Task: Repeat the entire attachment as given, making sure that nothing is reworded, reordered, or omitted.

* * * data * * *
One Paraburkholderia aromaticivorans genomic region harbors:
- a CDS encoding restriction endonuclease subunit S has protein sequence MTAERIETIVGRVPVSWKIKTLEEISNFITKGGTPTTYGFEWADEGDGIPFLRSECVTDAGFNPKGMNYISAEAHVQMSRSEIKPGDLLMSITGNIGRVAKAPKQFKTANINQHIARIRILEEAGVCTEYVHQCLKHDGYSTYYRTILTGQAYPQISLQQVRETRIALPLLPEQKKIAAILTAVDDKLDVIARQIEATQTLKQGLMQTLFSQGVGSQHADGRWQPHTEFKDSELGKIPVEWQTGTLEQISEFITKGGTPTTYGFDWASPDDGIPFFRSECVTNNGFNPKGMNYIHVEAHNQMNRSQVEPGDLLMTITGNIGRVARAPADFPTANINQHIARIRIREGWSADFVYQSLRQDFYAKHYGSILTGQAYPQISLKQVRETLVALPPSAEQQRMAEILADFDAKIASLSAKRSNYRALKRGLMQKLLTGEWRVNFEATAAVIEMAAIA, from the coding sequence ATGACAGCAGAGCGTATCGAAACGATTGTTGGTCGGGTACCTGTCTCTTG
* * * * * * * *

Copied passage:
One Paraburkholderia aromaticivorans genomic region harbors:
- a CDS encoding restriction endonuclease subunit S has protein sequence MTAERIETIVGRVPVSWKIKTLEEISNFITKGGTPTTYGFEWADEGDGIPFLRSECVTDAGFNPKGMNYISAEAHVQMSRSEIKPGDLLMSITGNIGRVAKAPKQFKTANINQHIARIRILEEAGVCTEYVHQCLKHDGYSTYYRTILTGQAYPQISLQQVRETRIALPLLPEQKKIAAILTAVDDKLDVIARQIEATQTLKQGLMQTLFSQGVGSQHADGRWQPHTEFKDSELGKIPVEWQTGTLEQISEFITKGGTPTTYGFDWASPDDGIPFFRSECVTNNGFNPKGMNYIHVEAHNQMNRSQVEPGDLLMTITGNIGRVARAPADFPTANINQHIARIRIREGWSADFVYQSLRQDFYAKHYGSILTGQAYPQISLKQVRETLVALPPSAEQQRMAEILADFDAKIASLSAKRSNYRALKRGLMQKLLTGEWRVNFEATAAVIEMAAIA, from the coding sequence ATGACAGCAGAGCGTATCGAAACGATTGTTGGTCGGGTACCTGTCTCTTG